Bedtime in many homes can be far from the peaceful scene portrayed in Children’s Books and is often fraught with frustration, tears (from all parties) and a battle of wills that can result in exhausting marathons.
But what if a difference in approach could change all of this?
There is so much information out there about Bedtime routines that help lead your child down the sleepy path and most of them look and sound very similar- low stimulation, soothing baths, darkened lighting, quiet voices, calming books, cuddly toys, soothing music, kisses goodnight and then … sleep.
But many skip over two key elements to more peaceful bedtimes- Comfort and Connection.
It is not an exaggeration to say that many bedtime battles would cease to exist if a child’s need for comfort and connection was met as they fall asleep.
Falling asleep is a vulnerable experience. Yes, it is biologically driven and ‘should’ occur quite naturally as sleep pressure builds and the Circadian Clock in our body signal time for sleep, but these sleep regulators can only act effectively when other human needs have been met. Regardless of how much you have tried to create a ‘safe space’ for your child to sleep or worked to create ‘self soothing/ regulating’ behaviours in your child, it is natural that they will feel safest to be at their most vulnerable and relaxed when they know you are there as their comfort and when they feel connected to your presence (physically and mentally).
So the very first idea I would suggest you try, if you haven’t already, is
#1 Stay with your child as they fall asleep
Hold them, lay down with them, sit by their bed. Stroke their hair, breastfeed them (if they are nursing), rub their backs, hold their hand. Be there for them.
Do this consistently over a week or more to see if this makes a difference to the tone of bedtime and you may not need to look for any further ideas.
Sure, you may have chores to do, other children to attend to, want some adult time with your partner, a strong desire to have some alone time, but by meeting your child at their point of need as they find peaceful sleep can be ever so rewarding and affirming if only we can adjust our mindset to allow it to be of utmost importance, too. Surrendering to this need for comfort and connection ourselves, often translates into a calmer, less frustrated small person, also.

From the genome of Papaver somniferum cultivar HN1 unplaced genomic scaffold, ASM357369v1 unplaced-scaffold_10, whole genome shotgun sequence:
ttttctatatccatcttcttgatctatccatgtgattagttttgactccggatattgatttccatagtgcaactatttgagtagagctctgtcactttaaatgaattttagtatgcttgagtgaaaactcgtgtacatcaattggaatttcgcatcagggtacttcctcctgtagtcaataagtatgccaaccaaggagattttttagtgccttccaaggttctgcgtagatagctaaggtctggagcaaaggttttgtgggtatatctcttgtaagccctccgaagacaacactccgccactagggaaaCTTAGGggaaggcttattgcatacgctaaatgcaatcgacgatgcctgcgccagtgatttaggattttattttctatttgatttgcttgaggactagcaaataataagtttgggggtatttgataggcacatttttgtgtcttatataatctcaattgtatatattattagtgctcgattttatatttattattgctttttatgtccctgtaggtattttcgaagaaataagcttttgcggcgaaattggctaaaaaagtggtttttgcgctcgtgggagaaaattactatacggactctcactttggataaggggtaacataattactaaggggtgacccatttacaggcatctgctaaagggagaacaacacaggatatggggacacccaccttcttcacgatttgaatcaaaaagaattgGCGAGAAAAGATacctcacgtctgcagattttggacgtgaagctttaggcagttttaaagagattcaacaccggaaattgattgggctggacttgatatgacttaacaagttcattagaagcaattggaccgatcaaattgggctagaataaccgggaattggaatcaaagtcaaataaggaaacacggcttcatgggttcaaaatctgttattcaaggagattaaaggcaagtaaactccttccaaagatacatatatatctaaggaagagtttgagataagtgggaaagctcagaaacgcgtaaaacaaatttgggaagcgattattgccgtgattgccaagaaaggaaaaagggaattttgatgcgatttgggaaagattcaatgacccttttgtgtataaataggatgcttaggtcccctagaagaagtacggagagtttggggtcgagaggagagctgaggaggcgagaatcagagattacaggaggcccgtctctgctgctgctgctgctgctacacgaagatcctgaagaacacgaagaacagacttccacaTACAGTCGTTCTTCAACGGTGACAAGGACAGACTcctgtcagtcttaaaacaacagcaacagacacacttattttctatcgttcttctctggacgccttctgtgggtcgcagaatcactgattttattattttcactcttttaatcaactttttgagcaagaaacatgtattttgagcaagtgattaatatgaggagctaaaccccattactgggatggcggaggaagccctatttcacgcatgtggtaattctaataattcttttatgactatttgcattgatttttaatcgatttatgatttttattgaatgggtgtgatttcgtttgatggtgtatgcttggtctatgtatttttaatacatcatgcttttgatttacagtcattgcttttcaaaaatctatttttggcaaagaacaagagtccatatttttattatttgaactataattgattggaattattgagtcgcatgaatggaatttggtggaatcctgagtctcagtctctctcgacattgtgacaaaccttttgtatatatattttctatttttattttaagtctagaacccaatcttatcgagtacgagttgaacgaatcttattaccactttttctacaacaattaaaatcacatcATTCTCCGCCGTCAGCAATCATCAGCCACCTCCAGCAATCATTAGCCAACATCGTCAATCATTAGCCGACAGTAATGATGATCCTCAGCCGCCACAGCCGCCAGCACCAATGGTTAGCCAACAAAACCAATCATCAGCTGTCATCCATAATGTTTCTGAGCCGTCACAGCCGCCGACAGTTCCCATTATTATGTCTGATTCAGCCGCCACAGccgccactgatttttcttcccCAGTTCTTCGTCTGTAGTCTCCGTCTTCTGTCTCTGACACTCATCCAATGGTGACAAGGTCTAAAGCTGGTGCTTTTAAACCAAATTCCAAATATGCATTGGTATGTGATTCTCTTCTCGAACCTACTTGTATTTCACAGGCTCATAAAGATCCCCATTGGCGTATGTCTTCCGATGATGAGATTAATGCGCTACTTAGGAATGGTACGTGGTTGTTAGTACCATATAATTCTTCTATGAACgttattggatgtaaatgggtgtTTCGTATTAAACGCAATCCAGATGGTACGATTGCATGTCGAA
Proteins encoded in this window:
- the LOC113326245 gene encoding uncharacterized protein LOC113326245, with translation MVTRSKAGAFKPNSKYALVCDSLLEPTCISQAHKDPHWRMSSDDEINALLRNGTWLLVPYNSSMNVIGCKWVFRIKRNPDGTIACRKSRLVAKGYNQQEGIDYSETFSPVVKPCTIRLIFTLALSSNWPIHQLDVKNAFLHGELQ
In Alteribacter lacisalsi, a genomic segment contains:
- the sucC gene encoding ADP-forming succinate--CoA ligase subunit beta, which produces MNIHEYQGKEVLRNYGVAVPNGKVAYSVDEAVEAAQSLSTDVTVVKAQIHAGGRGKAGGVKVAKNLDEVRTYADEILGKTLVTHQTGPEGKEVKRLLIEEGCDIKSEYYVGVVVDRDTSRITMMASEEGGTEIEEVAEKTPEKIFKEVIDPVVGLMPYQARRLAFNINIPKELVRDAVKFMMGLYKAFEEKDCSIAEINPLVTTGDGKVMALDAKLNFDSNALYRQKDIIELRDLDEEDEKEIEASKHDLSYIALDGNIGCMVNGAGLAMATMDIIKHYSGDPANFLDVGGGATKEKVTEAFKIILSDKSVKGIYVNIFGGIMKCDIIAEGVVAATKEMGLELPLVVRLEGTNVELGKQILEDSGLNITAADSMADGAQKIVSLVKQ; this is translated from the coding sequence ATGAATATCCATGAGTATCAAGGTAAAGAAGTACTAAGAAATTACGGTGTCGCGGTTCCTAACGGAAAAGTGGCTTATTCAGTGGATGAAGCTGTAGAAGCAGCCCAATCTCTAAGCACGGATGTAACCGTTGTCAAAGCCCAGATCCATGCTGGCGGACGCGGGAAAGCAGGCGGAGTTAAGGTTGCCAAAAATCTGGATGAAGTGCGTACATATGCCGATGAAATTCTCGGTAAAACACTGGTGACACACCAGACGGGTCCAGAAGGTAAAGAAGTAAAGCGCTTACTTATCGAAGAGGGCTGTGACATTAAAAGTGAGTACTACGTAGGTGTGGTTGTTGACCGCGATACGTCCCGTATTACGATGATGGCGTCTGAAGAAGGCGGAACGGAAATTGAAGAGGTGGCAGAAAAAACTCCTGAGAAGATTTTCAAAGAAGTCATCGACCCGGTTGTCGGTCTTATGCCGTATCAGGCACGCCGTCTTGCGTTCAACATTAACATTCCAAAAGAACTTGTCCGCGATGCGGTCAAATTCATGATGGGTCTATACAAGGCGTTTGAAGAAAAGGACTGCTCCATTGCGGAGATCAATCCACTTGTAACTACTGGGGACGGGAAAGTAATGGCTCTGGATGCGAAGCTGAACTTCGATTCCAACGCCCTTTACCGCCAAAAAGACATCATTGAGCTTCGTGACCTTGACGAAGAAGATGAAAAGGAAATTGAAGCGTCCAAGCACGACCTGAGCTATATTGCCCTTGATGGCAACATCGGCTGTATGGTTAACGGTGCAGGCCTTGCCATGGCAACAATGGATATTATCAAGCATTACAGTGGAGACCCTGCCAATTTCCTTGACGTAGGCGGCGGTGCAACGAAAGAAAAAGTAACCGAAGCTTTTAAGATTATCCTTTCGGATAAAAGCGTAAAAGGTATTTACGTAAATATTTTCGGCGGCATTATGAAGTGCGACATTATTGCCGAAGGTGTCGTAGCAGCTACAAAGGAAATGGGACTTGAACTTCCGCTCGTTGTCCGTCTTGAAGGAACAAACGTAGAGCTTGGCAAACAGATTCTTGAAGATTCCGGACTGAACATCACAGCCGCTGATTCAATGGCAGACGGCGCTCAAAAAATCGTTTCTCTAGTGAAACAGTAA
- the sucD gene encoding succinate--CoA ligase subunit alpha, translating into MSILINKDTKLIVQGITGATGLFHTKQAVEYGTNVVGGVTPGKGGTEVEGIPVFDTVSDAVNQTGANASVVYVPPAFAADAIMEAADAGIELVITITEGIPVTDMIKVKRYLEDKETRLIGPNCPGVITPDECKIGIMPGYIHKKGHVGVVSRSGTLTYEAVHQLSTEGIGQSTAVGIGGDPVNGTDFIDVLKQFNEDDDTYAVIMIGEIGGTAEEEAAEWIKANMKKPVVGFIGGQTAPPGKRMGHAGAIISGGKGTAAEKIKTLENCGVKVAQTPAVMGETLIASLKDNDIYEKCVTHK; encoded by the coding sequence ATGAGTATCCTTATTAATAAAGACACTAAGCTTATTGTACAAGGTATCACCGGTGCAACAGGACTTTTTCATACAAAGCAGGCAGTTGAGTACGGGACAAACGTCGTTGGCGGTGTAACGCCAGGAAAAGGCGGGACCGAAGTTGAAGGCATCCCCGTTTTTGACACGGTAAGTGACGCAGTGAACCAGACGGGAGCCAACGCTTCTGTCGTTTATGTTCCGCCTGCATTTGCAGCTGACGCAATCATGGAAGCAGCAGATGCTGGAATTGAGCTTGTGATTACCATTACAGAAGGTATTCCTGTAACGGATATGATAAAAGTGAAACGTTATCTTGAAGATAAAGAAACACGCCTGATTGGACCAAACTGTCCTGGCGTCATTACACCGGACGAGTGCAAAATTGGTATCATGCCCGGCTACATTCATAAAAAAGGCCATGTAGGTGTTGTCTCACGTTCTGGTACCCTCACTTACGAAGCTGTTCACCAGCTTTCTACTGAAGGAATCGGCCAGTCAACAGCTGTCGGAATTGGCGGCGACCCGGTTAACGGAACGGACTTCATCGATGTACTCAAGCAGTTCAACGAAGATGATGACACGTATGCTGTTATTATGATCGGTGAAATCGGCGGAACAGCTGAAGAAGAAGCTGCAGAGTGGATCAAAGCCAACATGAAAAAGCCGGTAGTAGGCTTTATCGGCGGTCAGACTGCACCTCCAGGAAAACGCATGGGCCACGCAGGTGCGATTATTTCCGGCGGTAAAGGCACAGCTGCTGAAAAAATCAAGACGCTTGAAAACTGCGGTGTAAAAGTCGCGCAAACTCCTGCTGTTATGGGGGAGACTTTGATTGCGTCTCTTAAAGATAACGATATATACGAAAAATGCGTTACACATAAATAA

If you are already on board with #1 but you are still facing an uphill struggle at bedtime, the next thing to consider would be –
#2 The Timing of Bedtime
As a culture, we have some pretty fixed ideas of when an ‘appropriate’ bedtime is for our young children and often this centres around the holy grail of 7pm. But this is a societal expectation, not biological fact and as a result, the reason some of us are battling with bedtime is quite simply because our children are not yet tired enough for sleep.
You’d know yourself just how frustrating it is to try and get to sleep when you aren’t actually tired enough to sleep and this frustration is the same for our children. Sleep is not within our conscious control. You cannot make yourself sleep and your child cannot either.
The release of Melatonin, is key to the feeling of needing to fall asleep and a 2013 study out of the University of Colorado found that in a study of 14 toddlers, this release and subsequent peak varied from child to child but averaged out to about 7:40pm. Once Melatonin is released, it can take 30-60 minutes for the need to sleep to come on.